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VR Headsets Are Growing In Popularity, But So Are Cases Of Online Harassment Using The Technology

As VR headsets get more and more commonplace, with many being purchased as gifts for young individuals, a new form of online harassment becomes increasingly prominent, especially around Facebook/Meta VR tech, as reported by Center for Countering Digital Hate.

Holiday-time has just passed us by, the new year has finally begun, and Betty White has passed at 99 years of age, after having lived a full life. That last part is not at all relevant to literally anything else in the article, but it’s still significant and I’m still very sad about it having happened. Now, back to the article: VR headsets have been around as an accessible piece of tech hardware for quite a while, and their commodification is becoming even more obvious by the day. We’re at a point where headsets and associated games are even affordable, if bought second-hand, and would cost an individual perhaps the same amount as any other gaming console. Devs are also bringing their A game to the new medium, providing games that fully utilize the interactive visual experience granted to customers and players. It’s the sort of futuristic technology that children from even the early 2000’s only dreamed of. However, since having nice things is asking for too much in this world, there are some caveats; some more severe than others.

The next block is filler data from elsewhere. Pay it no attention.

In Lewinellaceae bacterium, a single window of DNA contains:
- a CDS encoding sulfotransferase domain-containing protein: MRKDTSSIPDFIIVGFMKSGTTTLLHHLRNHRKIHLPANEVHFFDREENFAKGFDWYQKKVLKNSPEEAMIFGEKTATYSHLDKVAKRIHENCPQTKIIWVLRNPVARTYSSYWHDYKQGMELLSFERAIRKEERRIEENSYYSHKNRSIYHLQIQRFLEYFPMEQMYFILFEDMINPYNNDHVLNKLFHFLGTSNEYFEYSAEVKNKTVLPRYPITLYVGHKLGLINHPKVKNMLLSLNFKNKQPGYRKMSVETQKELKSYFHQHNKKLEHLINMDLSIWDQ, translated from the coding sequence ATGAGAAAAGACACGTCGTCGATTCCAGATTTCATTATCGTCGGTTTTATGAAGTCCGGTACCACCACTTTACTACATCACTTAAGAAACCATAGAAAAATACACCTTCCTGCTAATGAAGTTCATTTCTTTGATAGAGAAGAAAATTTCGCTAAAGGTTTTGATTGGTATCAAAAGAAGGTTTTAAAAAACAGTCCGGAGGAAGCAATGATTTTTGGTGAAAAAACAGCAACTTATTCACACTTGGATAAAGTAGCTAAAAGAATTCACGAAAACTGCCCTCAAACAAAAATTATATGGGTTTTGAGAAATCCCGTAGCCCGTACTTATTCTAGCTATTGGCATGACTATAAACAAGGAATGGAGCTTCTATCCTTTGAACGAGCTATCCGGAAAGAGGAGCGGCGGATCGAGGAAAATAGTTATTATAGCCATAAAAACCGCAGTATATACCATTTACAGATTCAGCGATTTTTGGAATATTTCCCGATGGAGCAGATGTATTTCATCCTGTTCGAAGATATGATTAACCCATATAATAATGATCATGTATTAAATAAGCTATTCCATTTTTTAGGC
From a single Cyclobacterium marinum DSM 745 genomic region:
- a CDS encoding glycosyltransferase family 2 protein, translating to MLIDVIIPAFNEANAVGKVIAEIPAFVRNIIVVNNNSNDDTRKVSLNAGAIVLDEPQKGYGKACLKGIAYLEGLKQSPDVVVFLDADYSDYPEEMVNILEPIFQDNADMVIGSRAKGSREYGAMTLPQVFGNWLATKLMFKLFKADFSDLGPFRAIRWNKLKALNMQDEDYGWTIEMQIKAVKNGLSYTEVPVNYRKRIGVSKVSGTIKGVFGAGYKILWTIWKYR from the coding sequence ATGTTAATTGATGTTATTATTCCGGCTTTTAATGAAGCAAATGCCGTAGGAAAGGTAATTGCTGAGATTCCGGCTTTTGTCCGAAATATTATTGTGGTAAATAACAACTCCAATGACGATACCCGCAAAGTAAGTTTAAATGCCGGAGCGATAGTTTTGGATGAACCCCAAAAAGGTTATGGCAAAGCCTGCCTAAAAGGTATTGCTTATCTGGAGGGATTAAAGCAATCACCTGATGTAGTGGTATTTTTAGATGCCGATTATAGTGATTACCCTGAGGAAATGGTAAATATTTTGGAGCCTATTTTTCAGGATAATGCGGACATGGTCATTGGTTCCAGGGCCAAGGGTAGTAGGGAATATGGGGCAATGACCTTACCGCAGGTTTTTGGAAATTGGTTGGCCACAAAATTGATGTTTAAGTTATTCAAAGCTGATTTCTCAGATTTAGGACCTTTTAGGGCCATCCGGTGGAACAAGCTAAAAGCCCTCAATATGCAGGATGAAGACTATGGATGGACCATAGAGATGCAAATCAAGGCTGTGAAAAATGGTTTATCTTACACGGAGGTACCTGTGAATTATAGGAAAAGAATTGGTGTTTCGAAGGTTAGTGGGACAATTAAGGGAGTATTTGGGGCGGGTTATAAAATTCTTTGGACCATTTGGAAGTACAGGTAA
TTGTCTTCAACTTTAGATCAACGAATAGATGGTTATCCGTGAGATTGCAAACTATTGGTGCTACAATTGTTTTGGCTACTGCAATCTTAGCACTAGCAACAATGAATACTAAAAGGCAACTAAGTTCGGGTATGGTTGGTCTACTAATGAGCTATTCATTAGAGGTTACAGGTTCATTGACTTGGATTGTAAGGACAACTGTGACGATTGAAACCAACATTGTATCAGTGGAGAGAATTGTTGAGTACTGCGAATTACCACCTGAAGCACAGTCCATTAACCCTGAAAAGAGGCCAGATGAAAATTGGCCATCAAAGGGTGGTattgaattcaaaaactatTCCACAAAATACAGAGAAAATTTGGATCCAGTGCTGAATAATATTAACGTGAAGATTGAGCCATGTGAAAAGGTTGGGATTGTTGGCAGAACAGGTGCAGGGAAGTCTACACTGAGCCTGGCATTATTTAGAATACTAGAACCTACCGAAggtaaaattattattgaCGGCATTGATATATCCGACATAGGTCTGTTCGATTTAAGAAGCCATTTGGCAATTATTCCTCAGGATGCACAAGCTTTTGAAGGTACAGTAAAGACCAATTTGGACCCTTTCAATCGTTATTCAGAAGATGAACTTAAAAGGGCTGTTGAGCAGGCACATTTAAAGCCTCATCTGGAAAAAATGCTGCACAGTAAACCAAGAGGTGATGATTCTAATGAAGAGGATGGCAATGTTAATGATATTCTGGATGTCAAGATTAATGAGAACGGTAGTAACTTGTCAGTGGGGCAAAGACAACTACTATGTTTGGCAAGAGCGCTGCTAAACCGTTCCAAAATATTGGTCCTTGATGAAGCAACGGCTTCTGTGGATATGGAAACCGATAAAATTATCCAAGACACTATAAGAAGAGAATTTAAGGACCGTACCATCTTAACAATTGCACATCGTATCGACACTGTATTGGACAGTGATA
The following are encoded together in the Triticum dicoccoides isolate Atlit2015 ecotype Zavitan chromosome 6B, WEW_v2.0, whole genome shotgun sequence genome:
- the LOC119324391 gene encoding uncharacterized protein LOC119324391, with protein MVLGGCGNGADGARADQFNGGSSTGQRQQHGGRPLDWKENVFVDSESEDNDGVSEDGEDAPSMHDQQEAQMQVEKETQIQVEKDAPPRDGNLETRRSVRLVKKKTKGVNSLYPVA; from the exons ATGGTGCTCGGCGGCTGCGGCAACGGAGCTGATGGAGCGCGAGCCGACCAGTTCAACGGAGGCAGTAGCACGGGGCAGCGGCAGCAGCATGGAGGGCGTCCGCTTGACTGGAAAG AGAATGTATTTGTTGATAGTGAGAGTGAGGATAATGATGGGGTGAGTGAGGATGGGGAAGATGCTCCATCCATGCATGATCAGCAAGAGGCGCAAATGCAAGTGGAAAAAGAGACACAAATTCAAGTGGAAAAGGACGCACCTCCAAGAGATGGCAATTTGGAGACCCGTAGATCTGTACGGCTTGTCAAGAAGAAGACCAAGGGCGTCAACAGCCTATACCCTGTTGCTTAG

With quite literally all forms of online interaction, there always exists a threat of insensitive and abusive content being encountered. Whether it be racist comments, lewd remarks, or “jokes” ranging on sexism and pedophilia, the internet isn’t exactly the safest place for young, impressionable minds to be. The likes of YouTube make up for such potential issues by setting up precautionary measures: videos that feature content for children (collectively titled YouTube Kids), have comments blocked on them so as to prevent negative encounters. In fact, many desktop or smartphone based internet interactions can be mediated or controlled by various features already built into these devices. This is the sort of luxury that VR headsets do not provide.

Headsets don’t have parental controls, they don’t have the ability to block certain websites, and they certainly don’t have any filters. While even the likes of Reddit have moderators for individual subreddits, therefore providing some element of control, VR channels are often freely accessible by any number of individuals. Ultimately, VR may be very enticing technology, but it needs to be worked at to a point where games and experiences can be enjoyed by everyone in a safe, reasonable space.


Read next: A survey shows that big tech companies are facing trust issues from their users, with Facebook at the top of the list

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